Cobain’s ghost: Grohl returns to grunge glory

Diehard Foo Fighters fans are perpetually fighting the “foo” of music critics who can’t break free from the eternal, blissful enrapture of Nirvana. After seven years, four albums, three fellow Foomen, and one new mustache, can’t Dave Grohl be judged on his own terms? In this critic’s opinion, the answer, reaffirmed with every new Foo Fighters release, is a resounding no.ÊFans’ fantasies aside, the Foo Fighters have never actually added anything to Nirvana’s sound — they have merely subtracted and multiplied. Start with a Nirvana track, take away Kurt Cobain (his angst, his voice, his blues-punk genius), speed the beat, and reveal a Foo Fighters song.

What the Foo fans refuse to realize is that this formula should be celebrated, not shunned.ÊGrohl’s willing embrace of his Nirvana days is the element that elevates Foo Fighters far above the post-grunge pretenders.ÊTheir latest album, One by One, is a strong contribution to the grunge tradition, marked by excellent musicianship, spirited beats, and luminous polish. Throughout One, the Foo Fighters maintain a remarkable consistency of quality and clarity of purpose.ÊThe result is a fast-moving stream of fresh, catchy, enjoyable rock music.

Ever since their ’95 self-title debut, the Foo clan’s strength has come from a solid union of skill, energy, and cohesion. The Foo Fighters have worked hard to distill their sound, yielding more potency and coherence with each successive attempt.ÊSlick and tight production by Jim Scott and Bob Ludwig highlights how far they have come.

But the flip side of maturity is sterility.ÊThe Foos lose spontaneity by smoothing out the indie fuzz and garage-punk spikiness of their first two albums. One has no hits on par with “This is a Call” or “Monkeywrench.”ÊStill, some tracks stand out: “Halo” is golden rock; “Lonely as You” sways and swings; “Come Back” shifts moods with subtlety and includes a captivating acoustic intermezzo.ÊMost importantly, the disc as a whole is varied and filler-free.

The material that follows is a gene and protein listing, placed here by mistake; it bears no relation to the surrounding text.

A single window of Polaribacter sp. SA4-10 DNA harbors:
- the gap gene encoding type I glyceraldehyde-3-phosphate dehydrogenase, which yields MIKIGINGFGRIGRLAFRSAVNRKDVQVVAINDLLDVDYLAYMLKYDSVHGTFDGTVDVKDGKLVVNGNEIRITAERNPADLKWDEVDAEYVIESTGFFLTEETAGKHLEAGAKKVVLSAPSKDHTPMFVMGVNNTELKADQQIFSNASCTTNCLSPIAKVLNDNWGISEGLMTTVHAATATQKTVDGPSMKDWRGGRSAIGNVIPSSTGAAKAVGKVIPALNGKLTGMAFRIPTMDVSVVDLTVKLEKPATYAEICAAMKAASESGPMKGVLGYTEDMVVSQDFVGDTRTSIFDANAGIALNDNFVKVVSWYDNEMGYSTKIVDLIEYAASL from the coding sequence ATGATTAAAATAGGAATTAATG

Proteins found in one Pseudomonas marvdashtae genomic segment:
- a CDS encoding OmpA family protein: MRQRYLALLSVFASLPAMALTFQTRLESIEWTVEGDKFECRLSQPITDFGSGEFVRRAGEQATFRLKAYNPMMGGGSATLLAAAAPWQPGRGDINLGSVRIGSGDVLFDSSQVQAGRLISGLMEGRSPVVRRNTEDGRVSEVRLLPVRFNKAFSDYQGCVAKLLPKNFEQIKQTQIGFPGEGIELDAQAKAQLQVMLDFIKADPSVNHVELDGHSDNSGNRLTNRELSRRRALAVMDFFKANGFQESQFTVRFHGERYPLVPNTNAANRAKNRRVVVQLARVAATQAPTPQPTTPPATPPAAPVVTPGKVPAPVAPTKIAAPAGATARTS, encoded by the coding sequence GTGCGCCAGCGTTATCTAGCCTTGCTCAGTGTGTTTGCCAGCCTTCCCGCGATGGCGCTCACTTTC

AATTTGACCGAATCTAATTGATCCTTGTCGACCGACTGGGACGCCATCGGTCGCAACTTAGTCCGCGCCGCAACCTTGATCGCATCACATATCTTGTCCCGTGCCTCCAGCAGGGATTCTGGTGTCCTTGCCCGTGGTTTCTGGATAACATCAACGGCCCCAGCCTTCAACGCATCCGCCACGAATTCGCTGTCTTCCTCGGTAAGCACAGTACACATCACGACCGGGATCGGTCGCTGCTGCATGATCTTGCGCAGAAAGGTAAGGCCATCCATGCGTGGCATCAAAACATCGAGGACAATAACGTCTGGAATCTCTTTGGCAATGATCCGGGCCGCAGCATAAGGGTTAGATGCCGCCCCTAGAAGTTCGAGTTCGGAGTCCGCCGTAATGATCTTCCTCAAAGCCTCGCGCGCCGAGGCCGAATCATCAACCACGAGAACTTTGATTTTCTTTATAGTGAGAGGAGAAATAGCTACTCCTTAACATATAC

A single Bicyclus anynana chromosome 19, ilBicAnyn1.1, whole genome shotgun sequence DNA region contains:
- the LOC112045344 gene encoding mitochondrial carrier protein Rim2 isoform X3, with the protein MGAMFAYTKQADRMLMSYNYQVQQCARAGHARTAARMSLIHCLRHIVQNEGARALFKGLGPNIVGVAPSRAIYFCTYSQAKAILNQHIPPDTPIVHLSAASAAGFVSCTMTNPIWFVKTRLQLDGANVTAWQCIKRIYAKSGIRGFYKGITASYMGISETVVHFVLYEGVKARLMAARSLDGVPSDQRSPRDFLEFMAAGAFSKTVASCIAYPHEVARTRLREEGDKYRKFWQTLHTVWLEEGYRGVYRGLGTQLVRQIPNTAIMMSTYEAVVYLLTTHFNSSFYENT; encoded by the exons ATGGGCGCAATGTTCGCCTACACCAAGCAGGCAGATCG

It’s hard to criticize a frontman as decent and earnest as Grohl. He’s a strong leader, a clever lyricist, and a phenomenal drummer — arguably one of the ’90s best.ÊUnfortunately, his voice lacks the subtlety, power, and passion of (to pick a completely arbitrary example) a Kurt Cobain. By alternating between a raw rasp and a measured scream, Grohl rarely moves the listener to feel emotion, to reflect, or even to sing along uncontrollably.ÊOne could never be an Oscar-caliber soundtrack, or that album you instinctively turn to after a breakup, or the accompaniment for a good night’s walk. But it’s great music for driving, exercising, operating domestic machinery, or vegging out while watching television with the closed captioning on.

The Foo Fighters are an overt throwback to the early ’90s, caught in a wrinkle in the flannel fabric of grunge-time. But then again, all contemporary rock seems to throwback to some era, and grunge isn’t a bad one to choose.ÊAnd if Grohl can never transcend Nirvana — well, who could even approach Nirvana now? Who has? No one since The Enlightened One.

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